I'm Dr. Christiane Northrup,author of Women's Bodies, Women's Wisdom. As a former abortion provider, I've long known about the need for grieving voluntary pregnancy termination.
Buena Vista, CO (PRWEB) January 22, 2010
Trudy M. Johnson, L.M.F.T. is a professional therapist in Colorado. She often helps women grieve their losses, including those incurred after a voluntary pregnancy termination. In a recent interview from her Missing Pieces.Org office, she gave voice to her experience seeking help after her own voluntary pregnancy termination that occurred at the age of 20.
"Several years after my abortion in college, I felt the need to understand the deep sadness I felt. I didn't know what was going on inside. I only knew I needed to talk to someone. I remember parking my car a few blocks down the street from my appointment. I walked up the alley and knocked on the back door of the building. I remember wondering why there wasn't a doorbell there for those of us needing to discreetly go inside."
"Now think about what I just said," she stated passionately. "I just described going to a support group for after abortion care. I entered through a back-alley door for fear of being seen by anyone I knew. We've taken back door entrances out of the choice process. It is time to take back door entrances out of the grieving process!"
37 years after the Roe vs. Wade decision that brought legalized choice to our culture, there is still the stigma and the shame that follows a choice decision. It is still a "deep, dark secret" that women choose not to talk about for fear of condemnation and invalidation.
According to Johnson, many of the women she's helped are caught off guard after an abortion. They don't expect the natural sadness and confusion that can occur days, months or even several years after a choice decision. These women are "dropping through the cracks of the cultural acceptance of abortion," she states. "Because abortion is legal, women get confused and don't think they have a right to grieve their pregnancy loss."
Johnson further explained that after abortion, women are on their own to process and resolve the losses. Women are often times abandoned in their sadness. They may risk sharing with a friend or relative. In doing so, they are often invalidated because they will be assured that choice was the right thing for them. In reality, women do not need their choice to be validated; they need their grief to be acknowledged by others. There is no venue to grieve an abortion in our culture. This type of grief is called disenfranchised grief. For millions of women in our nation, abortion is still a shameful experience in their past.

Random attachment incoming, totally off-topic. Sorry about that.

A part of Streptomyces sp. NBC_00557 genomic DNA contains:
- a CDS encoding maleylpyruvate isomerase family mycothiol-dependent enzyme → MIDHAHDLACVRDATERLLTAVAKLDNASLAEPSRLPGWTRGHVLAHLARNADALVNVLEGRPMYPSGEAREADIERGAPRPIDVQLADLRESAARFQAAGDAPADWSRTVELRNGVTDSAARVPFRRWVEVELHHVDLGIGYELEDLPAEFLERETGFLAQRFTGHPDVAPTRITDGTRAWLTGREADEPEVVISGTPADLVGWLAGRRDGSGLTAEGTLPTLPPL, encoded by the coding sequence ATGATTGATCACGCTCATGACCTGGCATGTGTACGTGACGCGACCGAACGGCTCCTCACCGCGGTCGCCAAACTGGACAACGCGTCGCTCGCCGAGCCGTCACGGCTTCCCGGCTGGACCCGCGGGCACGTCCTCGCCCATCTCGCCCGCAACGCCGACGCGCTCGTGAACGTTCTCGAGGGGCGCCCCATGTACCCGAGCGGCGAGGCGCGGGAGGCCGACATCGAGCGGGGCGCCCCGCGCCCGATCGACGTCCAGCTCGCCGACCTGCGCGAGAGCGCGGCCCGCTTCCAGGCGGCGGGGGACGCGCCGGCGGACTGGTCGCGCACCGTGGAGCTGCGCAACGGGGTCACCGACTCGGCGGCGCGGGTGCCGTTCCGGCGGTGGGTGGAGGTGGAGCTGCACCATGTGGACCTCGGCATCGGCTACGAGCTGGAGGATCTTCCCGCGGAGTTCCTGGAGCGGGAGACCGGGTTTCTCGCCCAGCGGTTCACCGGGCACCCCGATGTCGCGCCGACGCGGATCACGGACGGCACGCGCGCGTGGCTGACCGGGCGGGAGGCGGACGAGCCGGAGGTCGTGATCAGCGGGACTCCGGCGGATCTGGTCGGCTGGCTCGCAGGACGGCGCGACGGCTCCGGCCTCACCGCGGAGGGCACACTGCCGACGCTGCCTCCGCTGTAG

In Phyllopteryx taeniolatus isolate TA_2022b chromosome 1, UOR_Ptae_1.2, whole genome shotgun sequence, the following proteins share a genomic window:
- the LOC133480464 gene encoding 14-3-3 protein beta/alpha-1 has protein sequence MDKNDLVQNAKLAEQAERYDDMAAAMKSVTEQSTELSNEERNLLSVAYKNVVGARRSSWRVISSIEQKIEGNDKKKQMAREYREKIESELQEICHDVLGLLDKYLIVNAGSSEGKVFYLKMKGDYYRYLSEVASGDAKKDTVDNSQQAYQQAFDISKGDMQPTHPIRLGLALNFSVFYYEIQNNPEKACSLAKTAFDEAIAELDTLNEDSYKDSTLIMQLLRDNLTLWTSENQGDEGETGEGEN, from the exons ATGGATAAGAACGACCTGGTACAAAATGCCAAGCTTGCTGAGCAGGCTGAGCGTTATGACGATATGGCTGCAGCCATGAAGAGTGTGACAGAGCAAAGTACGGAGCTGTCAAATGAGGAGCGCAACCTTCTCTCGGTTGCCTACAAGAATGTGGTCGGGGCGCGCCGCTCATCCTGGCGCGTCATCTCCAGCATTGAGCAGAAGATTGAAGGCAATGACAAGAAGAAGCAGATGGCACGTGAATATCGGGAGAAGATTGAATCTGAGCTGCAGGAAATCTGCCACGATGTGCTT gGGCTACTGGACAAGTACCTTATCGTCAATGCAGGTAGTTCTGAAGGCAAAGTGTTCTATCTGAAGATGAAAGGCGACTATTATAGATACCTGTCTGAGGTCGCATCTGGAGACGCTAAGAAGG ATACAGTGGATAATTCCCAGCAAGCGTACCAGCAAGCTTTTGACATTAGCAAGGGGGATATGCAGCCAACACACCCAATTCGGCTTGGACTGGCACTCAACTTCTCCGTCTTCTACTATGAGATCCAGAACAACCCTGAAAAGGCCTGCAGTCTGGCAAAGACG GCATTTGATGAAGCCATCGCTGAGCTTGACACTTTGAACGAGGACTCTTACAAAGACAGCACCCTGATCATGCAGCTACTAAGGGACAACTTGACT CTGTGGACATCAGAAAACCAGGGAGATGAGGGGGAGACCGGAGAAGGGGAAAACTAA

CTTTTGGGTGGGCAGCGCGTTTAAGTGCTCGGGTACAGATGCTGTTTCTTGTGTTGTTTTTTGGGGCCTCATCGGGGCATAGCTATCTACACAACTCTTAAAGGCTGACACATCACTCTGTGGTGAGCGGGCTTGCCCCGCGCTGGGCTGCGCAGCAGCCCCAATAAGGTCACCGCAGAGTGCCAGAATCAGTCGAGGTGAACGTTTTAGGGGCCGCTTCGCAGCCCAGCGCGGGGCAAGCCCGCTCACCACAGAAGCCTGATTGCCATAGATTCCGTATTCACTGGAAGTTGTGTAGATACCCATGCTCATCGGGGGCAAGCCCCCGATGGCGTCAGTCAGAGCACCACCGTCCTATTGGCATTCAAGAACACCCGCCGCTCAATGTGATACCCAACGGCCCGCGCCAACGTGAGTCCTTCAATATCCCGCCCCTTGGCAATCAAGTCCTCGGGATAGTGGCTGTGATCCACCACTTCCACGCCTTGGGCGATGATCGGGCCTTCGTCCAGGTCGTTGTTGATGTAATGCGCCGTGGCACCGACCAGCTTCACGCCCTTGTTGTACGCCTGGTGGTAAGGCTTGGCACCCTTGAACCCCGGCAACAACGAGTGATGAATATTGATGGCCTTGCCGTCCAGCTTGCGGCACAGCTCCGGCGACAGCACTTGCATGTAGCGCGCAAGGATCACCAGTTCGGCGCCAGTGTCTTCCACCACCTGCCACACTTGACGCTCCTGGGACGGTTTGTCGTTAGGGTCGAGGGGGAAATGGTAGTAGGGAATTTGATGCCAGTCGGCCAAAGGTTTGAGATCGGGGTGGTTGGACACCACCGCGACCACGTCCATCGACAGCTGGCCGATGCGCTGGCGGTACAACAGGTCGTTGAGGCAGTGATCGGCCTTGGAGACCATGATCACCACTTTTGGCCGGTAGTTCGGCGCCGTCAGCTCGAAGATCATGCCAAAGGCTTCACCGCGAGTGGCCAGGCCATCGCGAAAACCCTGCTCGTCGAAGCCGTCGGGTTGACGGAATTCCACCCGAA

After seeing so many women needing to talk and cry, Trudy Johnson decided to reach out to women needing to share their secret in safety. She received requests from those needing help resolving the grief issues and nothing else. While there are resources that speak to several layers of abortion loss, Johnson felt compelled to put something together that would help only with the layer of grief surrounding a voluntary pregnancy termination. For many women, Johnson believes this was the missing piece of help they were looking for.
To this end, Ms. Johnson developed a simple self-help book that is compiled from a professional therapy perspective. She jokingly quips that the book, titled, C.P.R. ~ Choice Processing and Resolution, "took her exactly nine months to put together, ironically the same amount of time as the birthing process."
Trudy M. Johnson is passionate about her work. She wants to make the whole abortion situation better for women. "It's taken 37 years for abortion to become a household word in our nation," she says. “Let’s hope that it won't be another 37years of back door entrances for women needing help after their abortions. Hopefully, C.P.R. will be part of the catalyst to help our culture understand the importance of grieving an abortion choice."
Interview provided by http://www.missingpieces.org staff